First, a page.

Announcing: Slashdot Deals - Explore geek apps, games, gadgets and more. (what is this?)

Thank you!

We are sorry to see you leave - Beta is different and we value the time you took to try it out. Before you decide to go, please take a look at some value-adds for Beta and learn more about it. Thank you for reading Slashdot, and for making the site better!



Ask Slashdot: Workaday Software For BSD On the Desktop?

laffer1 What not to use (267 comments)

While I think that most of the posts to use FreeBSD or PC-BSD are spot on, I think I should cover what you shouldn't use in the BSD world due to your requirements.

My own os, MidnightBSD, does not have virtualbox. The nvidia binary drivers work from FreeBSD on it, but that won't be the case forever.
MirBSD wouldn't support at lot of the software you mentioned and doesn't have recent java support for minecraft.
OpenBSD might work, but you would have to check on a few packages.
NetBSD is probably your next best bet after FreeBSD due to the wide variety of packages.
DragonFly is weak on packages, although they're working on it.

FreeBSD does offer disk encryption. Note if you use encrypted swap, there is a massive performance hit. I used to have this a default in MidnightBSD up to 0.4 and it was not a pretty picture on server hardware. Sometimes you'd get panics if there was too much swap pressure with it.

about 2 months ago

Coding Bootcamps Presented As "College Alternative"

laffer1 Re:Lovin' that smell of BIAS (226 comments)

The problem with a bootcamp is that it doesn't teach theory. You get a good jumpstart on current tech, but if that person doesn't keep learning they won't stay current and in ten years won't have a job anymore.

People who take shortcuts often aren't willing to put the time in later to keep learning.

You get two things out of a CS program in college:
1. You learn how to learn new things including languages quickly.
2. You learn theory so that you understand how to write efficient, reliable and maintainable code.

You don't have to know big O notation to understand that a nested for loop is less performant than a hash lookup, but I guarantee these boot camps don't teach that.

I started as a self taught programmer and then went to college later. There was a LOT of value in doing that.

about 2 months ago

Debian Talks About Systemd Once Again

laffer1 Re:One of the worst points about systemd (522 comments)

> Seriously, what do people want? That nothing must be using Linux specific kernel features ever, because that is unfair to other OS's?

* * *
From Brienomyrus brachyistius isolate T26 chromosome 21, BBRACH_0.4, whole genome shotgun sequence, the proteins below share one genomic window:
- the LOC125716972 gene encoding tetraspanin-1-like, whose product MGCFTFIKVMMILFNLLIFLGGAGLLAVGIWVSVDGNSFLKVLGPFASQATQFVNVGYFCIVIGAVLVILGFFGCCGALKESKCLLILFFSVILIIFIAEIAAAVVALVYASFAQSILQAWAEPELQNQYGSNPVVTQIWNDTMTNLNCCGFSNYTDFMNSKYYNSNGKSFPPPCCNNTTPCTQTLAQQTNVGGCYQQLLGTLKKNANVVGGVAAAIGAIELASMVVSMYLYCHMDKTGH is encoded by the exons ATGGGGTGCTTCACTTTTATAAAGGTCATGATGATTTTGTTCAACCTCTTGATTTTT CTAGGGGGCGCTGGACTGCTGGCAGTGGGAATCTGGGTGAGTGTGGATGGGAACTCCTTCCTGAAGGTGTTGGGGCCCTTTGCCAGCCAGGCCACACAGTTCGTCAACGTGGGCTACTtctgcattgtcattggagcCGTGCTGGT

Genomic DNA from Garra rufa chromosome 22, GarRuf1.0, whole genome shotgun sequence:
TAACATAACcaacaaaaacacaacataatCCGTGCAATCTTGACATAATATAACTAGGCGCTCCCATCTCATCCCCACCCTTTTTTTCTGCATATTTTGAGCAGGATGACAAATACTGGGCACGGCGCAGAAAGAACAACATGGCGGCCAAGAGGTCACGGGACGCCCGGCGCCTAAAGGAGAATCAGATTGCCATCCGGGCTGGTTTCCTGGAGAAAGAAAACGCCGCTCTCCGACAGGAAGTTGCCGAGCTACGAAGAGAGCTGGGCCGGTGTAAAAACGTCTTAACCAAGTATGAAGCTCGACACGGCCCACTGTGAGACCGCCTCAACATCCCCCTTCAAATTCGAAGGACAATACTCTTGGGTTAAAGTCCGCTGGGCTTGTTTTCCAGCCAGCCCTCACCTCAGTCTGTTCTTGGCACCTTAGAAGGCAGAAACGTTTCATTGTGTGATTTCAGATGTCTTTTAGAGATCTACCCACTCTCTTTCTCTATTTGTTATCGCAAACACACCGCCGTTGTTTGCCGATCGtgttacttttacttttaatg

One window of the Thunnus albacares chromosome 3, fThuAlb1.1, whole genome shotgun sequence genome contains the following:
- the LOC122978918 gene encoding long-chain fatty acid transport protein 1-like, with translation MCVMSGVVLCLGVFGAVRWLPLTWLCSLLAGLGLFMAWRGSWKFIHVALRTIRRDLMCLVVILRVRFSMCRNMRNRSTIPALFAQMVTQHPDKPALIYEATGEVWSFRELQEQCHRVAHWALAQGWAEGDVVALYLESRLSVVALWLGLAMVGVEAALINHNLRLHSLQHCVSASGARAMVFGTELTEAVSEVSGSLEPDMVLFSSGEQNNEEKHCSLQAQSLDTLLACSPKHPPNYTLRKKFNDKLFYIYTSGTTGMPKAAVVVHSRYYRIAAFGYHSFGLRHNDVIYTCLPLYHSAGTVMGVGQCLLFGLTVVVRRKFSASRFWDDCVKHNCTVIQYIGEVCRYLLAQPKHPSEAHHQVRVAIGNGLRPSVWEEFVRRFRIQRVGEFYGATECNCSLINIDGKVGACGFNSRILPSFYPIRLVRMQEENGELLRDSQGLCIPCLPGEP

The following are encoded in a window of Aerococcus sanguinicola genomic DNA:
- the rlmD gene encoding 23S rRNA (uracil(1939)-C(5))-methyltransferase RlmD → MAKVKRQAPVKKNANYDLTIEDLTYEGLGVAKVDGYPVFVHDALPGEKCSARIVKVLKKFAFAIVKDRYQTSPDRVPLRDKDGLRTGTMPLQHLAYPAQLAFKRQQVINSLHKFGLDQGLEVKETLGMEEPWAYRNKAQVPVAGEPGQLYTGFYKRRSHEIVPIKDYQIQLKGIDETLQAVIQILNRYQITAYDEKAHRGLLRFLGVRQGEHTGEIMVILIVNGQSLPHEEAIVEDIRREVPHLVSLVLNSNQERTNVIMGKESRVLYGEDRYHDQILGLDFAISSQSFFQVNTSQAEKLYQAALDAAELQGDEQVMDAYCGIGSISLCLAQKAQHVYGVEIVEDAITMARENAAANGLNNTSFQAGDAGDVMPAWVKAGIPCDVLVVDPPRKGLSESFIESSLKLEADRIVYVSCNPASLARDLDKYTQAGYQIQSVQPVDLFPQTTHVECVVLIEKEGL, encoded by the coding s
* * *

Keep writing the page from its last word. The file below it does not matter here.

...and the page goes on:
No, what we want is for systemd to not be forced on us as a way to destroy any chance of running a graphical environment in the future. Wayland compositors, GNOME and various other things are starting to require systemd. That is why everyone is upset. Linux users may also not like systemd and that is another issue.

The forced nature of systemd means that every linux distro must switch and that *BSD people may have to fork X or wayland (if it takes off) in the future in order to have a damn GUI.

about 3 months ago

Debian Talks About Systemd Once Again

laffer1 Re:Some Sense Restored? (522 comments)

You do realize that daemons started by systemd could be vulnerable to right? Web servers, mail servers, etc. It's the going to save you from GNU bash.

about 3 months ago

Digia Spins Off Qt As Subsidiary

laffer1 Re:Linux-oriented? (33 comments)

Have you tried to compile qt 5 on *BSD? I'd say it's at best a big 3 OS system now and at worst turning into linux only.

about 4 months ago

Netflix Open Sources Internal Threat Monitoring Tools

laffer1 Re:Linux User Agent (20 comments)

For all you know, he's on the team that's trying to stop you from using chromium on netflix.

about 5 months ago

How Red Hat Can Recapture Developer Interest

laffer1 Preaching to the choir (232 comments)

I work at a large university. IT gave us two options for operating systems on our servers, Redhat or Windows. They also offer a DIY vmware setup. Rather than having IT manage our servers, I have to do it just so we can run Ubuntu. It is impossible to run certain packages like OpenCPU on Redhat because no one ever bothered to port it. Before you jump to the conclusion that linux is linux, it's really not. You can blame Ubuntu for going off the beaten path or Redhat for not keeping up with the times but some software packages only run on one linux distro without considerable effort. Conversely, the only supported backup solution for our servers is IBM tivoli crap and I went through hell to convert the rpm based installer into something that would work on Ubuntu LTS. IBM doesn't get that Ubuntu (or debian derived) distros are popular now either.

As a *BSD guy, I find both Ubuntu and Redhat irritating but at least ubuntu has apt-get. Funny thing is I started on Redhat 5.0 in '99 or so as my first *nix like os. Back then they had a desktop that didn't suck though.

about 5 months ago

NSA Agents Leak Tor Bugs To Developers

laffer1 Re:Yes Google and FB are the ones to protect us? (116 comments)

It's not just about companies. I haven't used Tor despite my interest in the project because I don't think a court would understand if illegal traffic came from my home internet connection despite me running Tor. Most courts hold the account holder responsible for traffic on their network.